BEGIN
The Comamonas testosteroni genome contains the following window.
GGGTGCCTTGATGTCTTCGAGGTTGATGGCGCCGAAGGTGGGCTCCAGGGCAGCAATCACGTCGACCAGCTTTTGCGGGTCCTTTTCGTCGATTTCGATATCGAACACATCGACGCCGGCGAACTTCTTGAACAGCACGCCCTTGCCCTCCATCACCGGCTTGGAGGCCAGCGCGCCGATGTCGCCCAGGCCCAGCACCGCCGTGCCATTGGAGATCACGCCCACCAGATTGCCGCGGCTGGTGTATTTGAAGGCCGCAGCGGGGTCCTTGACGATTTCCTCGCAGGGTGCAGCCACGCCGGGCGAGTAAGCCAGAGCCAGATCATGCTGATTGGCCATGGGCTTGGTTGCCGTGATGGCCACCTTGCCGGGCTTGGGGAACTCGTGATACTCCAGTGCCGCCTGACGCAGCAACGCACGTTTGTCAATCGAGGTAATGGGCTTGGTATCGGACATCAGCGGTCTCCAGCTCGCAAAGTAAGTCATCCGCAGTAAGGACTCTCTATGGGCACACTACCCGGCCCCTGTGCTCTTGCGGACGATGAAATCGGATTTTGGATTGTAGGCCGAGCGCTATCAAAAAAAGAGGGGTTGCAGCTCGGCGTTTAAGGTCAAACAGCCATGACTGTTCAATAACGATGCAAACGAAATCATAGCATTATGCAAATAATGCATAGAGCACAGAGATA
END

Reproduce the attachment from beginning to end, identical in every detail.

The Comamonas testosteroni genome contains the following window.
GGGTGCCTTGATGTCTTCGAGGTTGATGGCGCCGAAGGTGGGCTCCAGGGCAGCAATCACGTCGACCAGCTTTTGCGGGTCCTTTTCGTCGATTTCGATATCGAACACATCGACGCCGGCGAACTTCTTGAACAGCACGCCCTTGCCCTCCATCACCGGCTTGGAGGCCAGCGCGCCGATGTCGCCCAGGCCCAGCACCGCCGTGCCATTGGAGATCACGCCCACCAGATTGCCGCGGCTGGTGTATTTGAAGGCCGCAGCGGGGTCCTTGACGATTTCCTCGCAGGGTGCAGCCACGCCGGGCGAGTAAGCCAGAGCCAGATCATGCTGATTGGCCATGGGCTTGGTTGCCGTGATGGCCACCTTGCCGGGCTTGGGGAACTCGTGATACTCCAGTGCCGCCTGACGCAGCAACGCACGTTTGTCAATCGAGGTAATGGGCTTGGTATCGGACATCAGCGGTCTCCAGCTCGCAAAGTAAGTCATCCGCAGTAAGGACTCTCTATGGGCACACTACCCGGCCCCTGTGCTCTTGCGGACGATGAAATCGGATTTTGGATTGTAGGCCGAGCGCTATCAAAAAAAGAGGGGTTGCAGCTCGGCGTTTAAGGTCAAACAGCCATGACTGTTCAATAACGATGCAAACGAAATCATAGCATTATGCAAATAATGCATAGAGCACAGAGATA